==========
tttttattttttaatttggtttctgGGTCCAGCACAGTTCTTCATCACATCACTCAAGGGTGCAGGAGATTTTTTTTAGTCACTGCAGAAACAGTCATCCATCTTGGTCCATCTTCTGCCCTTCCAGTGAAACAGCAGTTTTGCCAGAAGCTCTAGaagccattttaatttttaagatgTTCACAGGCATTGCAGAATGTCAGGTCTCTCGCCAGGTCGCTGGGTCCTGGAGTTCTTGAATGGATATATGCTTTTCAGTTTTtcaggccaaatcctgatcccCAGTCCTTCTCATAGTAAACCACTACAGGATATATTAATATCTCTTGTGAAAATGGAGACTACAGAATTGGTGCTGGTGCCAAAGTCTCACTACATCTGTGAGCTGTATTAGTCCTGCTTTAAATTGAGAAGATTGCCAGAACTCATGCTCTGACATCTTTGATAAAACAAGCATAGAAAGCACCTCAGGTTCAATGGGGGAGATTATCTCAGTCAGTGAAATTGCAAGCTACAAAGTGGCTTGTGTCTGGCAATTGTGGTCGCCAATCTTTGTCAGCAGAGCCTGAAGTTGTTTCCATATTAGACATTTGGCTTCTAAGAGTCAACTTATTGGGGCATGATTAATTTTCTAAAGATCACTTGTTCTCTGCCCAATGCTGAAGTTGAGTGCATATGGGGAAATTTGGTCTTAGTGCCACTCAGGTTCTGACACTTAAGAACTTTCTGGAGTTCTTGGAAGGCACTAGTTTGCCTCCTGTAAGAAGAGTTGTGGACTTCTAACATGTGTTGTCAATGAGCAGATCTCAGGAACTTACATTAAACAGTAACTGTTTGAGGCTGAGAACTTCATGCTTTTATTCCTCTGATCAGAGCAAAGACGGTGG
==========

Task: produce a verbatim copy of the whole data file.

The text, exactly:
tttttattttttaatttggtttctgGGTCCAGCACAGTTCTTCATCACATCACTCAAGGGTGCAGGAGATTTTTTTTAGTCACTGCAGAAACAGTCATCCATCTTGGTCCATCTTCTGCCCTTCCAGTGAAACAGCAGTTTTGCCAGAAGCTCTAGaagccattttaatttttaagatgTTCACAGGCATTGCAGAATGTCAGGTCTCTCGCCAGGTCGCTGGGTCCTGGAGTTCTTGAATGGATATATGCTTTTCAGTTTTtcaggccaaatcctgatcccCAGTCCTTCTCATAGTAAACCACTACAGGATATATTAATATCTCTTGTGAAAATGGAGACTACAGAATTGGTGCTGGTGCCAAAGTCTCACTACATCTGTGAGCTGTATTAGTCCTGCTTTAAATTGAGAAGATTGCCAGAACTCATGCTCTGACATCTTTGATAAAACAAGCATAGAAAGCACCTCAGGTTCAATGGGGGAGATTATCTCAGTCAGTGAAATTGCAAGCTACAAAGTGGCTTGTGTCTGGCAATTGTGGTCGCCAATCTTTGTCAGCAGAGCCTGAAGTTGTTTCCATATTAGACATTTGGCTTCTAAGAGTCAACTTATTGGGGCATGATTAATTTTCTAAAGATCACTTGTTCTCTGCCCAATGCTGAAGTTGAGTGCATATGGGGAAATTTGGTCTTAGTGCCACTCAGGTTCTGACACTTAAGAACTTTCTGGAGTTCTTGGAAGGCACTAGTTTGCCTCCTGTAAGAAGAGTTGTGGACTTCTAACATGTGTTGTCAATGAGCAGATCTCAGGAACTTACATTAAACAGTAACTGTTTGAGGCTGAGAACTTCATGCTTTTATTCCTCTGATCAGAGCAAAGACGGTGG